“But the project you are talking about abandoning is a service that we have provided for more than a decade. Our customers have come to expect it. Heck, part of our reputation stands on it,” Byron protested.
“So, is it your moral duty to continue something that is no longer producing results? Or can you accept that, what you are known for, once served a market, but that market was temporary? And that proud service no longer satisfies a customer need.” -Tom
“I have a dilemma,” Sylvia explained. “I have a team member who consistently underperforms. And, every time I ask what happened, to try to find out what went wrong, the cause of the project failure, I always get a plausible reason. I understand why the project failed and it’s not this person’s fault. My dilemma is, I have a make or break project that needs to go to this person, but I hesitate to assign it.”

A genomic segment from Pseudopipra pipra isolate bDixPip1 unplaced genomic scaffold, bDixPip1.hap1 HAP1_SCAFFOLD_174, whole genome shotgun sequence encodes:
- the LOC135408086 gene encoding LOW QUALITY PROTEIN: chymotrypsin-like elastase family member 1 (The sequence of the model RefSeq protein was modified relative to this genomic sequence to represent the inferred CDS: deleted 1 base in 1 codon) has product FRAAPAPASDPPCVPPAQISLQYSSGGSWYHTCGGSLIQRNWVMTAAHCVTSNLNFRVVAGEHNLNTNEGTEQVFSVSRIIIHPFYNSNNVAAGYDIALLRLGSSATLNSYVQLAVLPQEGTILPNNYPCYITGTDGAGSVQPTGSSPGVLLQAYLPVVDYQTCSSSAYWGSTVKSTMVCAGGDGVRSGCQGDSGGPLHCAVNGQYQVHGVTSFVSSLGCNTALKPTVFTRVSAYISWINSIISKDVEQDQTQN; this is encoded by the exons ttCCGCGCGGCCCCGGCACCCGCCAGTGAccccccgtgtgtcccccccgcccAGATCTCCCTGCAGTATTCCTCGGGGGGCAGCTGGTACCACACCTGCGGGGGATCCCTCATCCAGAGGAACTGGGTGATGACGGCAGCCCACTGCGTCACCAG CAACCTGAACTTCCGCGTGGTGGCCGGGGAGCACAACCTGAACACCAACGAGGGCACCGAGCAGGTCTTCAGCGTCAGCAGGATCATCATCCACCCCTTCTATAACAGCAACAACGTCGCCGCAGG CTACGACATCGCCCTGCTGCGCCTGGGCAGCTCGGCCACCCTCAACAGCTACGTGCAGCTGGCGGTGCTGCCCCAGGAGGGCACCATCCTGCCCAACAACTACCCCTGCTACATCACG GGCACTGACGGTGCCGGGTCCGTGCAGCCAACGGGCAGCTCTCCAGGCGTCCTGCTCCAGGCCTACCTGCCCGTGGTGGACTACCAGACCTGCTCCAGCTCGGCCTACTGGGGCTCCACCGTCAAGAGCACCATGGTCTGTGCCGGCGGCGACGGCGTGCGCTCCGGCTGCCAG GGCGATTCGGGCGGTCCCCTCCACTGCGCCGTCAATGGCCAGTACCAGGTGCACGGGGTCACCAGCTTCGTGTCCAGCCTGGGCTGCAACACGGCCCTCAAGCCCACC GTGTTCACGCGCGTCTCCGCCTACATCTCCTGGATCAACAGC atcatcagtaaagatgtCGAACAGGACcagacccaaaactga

“Is this person competent in completing assigned projects?” I asked.
“Not in completing them,” she defended, “but, there is always a plausible explanation.”
“Do you need the project completed, or do you need an explanation?” I pressed, not waiting for an answer. “It sounds like your team member doesn’t get better at performing. Your team member gets better at explaining why the underperformance is never their fault. Your team member gets better at an explanation that you actually believe. The measure of performance is not an explanation. The only measure of performance is performance.”
Short bow to Lee Thayer, Leadership, Thinking, Being, Doing.